For those who do not come from Kirchheim unter Teck and its surrounding area, the name of Jakob Friedrich Schöllkopf sounds unfamiliar. Who was the man whose name has been adopted by our school and why was he the chosen one?
Jakob Friedrich Schöllkopf was born in Kirchheim in 1819. He was the twelfth out of fifteen children of the tanner Heinrich Schöllkopf and his second wife Christiana Margaretha Mayer. From 1834 to 1841, he learned his father’s profession in the family business and extended his skills through work experience. Around 1841/42, he emigrated to the USA at the age of 21. Before he moved to Buffalo at Lake Erie in 1844, he had been working for two years in New York as a tanner. In Buffalo, he founded a leather shop.
Schöllkopf’s success was profited by favourable conditions. The permanent flow of immigrants reaching America, the Westward Movement but also the Civil War and the successful reconstruction ensured a constant demand for cheap clothing, as well as leather and grain for the military. In addition, he was occasionally supported by his wealthy parents.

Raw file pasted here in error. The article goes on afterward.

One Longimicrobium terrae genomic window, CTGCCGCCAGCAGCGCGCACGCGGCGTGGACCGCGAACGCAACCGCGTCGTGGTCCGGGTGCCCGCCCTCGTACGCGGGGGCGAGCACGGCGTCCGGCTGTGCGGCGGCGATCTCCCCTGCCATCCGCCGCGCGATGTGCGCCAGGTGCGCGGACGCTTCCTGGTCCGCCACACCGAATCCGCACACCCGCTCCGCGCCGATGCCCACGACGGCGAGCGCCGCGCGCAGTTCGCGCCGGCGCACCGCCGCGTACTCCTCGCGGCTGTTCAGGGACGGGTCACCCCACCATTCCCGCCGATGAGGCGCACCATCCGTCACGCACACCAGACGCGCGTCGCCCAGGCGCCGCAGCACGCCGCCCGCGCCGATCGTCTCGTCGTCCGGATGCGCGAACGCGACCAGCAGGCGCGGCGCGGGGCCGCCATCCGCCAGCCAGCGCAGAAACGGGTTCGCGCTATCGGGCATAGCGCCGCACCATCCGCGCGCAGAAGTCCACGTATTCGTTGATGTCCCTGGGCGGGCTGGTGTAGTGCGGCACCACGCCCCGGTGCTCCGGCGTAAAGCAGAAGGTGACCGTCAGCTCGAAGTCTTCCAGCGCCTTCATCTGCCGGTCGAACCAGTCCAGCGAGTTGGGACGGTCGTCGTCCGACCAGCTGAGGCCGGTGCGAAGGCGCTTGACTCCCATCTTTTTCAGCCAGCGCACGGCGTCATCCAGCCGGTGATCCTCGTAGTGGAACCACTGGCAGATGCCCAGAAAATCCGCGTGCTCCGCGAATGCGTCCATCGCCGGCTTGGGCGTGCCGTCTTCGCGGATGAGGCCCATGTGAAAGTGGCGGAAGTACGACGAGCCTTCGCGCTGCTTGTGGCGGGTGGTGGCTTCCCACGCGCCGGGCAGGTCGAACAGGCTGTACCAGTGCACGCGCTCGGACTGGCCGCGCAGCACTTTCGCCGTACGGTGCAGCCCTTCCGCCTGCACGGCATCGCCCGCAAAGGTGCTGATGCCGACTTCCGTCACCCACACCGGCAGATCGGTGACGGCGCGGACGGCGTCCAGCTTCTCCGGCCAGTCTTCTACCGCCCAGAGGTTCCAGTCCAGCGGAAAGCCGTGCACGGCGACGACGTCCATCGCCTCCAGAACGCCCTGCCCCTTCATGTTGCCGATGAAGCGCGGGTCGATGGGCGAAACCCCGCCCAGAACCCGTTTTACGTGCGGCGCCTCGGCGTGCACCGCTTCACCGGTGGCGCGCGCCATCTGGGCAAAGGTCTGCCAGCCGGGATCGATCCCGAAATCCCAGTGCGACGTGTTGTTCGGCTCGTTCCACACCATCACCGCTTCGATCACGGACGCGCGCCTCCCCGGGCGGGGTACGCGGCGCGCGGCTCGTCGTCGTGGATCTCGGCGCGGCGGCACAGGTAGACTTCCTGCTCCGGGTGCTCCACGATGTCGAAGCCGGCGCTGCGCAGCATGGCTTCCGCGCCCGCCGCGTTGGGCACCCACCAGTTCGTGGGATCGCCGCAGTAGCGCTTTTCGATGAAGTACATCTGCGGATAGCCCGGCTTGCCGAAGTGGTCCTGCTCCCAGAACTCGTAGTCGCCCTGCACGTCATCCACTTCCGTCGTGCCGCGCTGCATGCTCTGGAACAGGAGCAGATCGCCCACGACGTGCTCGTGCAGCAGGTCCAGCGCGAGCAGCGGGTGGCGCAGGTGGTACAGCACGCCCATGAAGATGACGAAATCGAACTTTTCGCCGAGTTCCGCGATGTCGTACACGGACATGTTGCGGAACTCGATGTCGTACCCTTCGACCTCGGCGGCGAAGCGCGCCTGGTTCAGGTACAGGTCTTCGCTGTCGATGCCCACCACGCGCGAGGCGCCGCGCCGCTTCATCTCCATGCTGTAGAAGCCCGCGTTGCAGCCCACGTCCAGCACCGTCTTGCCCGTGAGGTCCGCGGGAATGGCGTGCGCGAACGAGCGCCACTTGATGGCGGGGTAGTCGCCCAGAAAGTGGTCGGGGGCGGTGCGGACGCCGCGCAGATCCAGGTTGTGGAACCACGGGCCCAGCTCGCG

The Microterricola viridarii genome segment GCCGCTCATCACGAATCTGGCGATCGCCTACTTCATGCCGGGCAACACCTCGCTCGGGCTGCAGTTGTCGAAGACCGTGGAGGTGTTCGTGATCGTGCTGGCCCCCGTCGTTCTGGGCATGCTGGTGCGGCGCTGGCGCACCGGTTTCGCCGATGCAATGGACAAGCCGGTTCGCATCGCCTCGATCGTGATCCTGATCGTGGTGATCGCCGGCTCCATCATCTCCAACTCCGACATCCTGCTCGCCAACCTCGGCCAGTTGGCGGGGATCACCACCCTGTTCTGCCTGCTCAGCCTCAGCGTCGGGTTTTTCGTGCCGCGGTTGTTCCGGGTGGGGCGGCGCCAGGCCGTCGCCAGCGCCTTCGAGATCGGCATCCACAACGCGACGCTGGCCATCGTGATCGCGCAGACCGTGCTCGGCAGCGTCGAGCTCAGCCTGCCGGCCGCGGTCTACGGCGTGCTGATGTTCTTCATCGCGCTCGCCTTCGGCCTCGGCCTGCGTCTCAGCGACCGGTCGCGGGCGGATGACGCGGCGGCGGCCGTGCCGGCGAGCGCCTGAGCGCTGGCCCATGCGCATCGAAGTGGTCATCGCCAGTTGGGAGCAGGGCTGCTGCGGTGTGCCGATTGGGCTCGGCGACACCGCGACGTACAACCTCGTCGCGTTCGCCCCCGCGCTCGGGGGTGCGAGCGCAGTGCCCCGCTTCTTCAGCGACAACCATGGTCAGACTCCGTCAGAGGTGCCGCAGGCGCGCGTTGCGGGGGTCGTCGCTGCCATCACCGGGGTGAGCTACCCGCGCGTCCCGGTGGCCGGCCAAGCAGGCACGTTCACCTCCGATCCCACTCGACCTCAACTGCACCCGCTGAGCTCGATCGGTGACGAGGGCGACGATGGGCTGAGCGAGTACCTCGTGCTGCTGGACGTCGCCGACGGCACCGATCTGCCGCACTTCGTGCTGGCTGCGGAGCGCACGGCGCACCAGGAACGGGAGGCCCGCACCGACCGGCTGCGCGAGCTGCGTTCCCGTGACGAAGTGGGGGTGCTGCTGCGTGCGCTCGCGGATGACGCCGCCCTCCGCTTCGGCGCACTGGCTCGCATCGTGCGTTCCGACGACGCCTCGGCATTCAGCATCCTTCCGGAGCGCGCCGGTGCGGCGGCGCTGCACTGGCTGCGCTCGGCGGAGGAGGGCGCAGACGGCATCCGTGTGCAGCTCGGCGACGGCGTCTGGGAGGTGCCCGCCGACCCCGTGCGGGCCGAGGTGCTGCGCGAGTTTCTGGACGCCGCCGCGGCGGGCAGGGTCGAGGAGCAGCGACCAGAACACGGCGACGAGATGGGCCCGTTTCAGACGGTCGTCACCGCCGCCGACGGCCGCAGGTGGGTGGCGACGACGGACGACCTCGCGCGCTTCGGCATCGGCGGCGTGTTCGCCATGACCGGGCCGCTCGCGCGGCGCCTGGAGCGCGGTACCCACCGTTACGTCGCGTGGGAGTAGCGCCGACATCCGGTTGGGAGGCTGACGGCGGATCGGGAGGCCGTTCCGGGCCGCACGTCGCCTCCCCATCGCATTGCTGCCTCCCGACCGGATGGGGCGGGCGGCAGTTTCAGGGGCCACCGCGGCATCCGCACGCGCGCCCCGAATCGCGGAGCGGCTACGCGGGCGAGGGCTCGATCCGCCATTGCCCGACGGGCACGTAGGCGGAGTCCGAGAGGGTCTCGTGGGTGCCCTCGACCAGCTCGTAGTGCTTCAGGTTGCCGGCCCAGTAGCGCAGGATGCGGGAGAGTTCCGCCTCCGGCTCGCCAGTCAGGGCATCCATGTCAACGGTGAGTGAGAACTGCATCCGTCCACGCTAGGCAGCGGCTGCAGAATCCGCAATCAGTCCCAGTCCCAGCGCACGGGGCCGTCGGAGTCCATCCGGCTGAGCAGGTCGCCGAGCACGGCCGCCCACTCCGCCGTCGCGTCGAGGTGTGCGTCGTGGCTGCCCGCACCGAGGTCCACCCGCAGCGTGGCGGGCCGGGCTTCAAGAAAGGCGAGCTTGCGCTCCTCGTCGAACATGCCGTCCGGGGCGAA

He also worked successfully in other industries outside the leather industry, in the mill business, for example, and in power generation. At that time, his hydropower at the Niagara Falls temporarily supplied half of the State of New York with electricity. Thus, he gained the reputation of an outstanding, American pioneer in science and was regarded as „one of the greatest workers and one of the builders of America“.
Although his enterprise had become such a success in the USA, Mr Schöllkopf never forgot his hometown Kirchheim unter Teck. A street is named after him (“Schöllkopfstraße”) and, of course, the Jakob-Friedrich-Schöllkopf school, remind the citizens of Schöllkopf and his credits and support. On 15 September 1899, Schöllkopf died in his new home in Buffalo.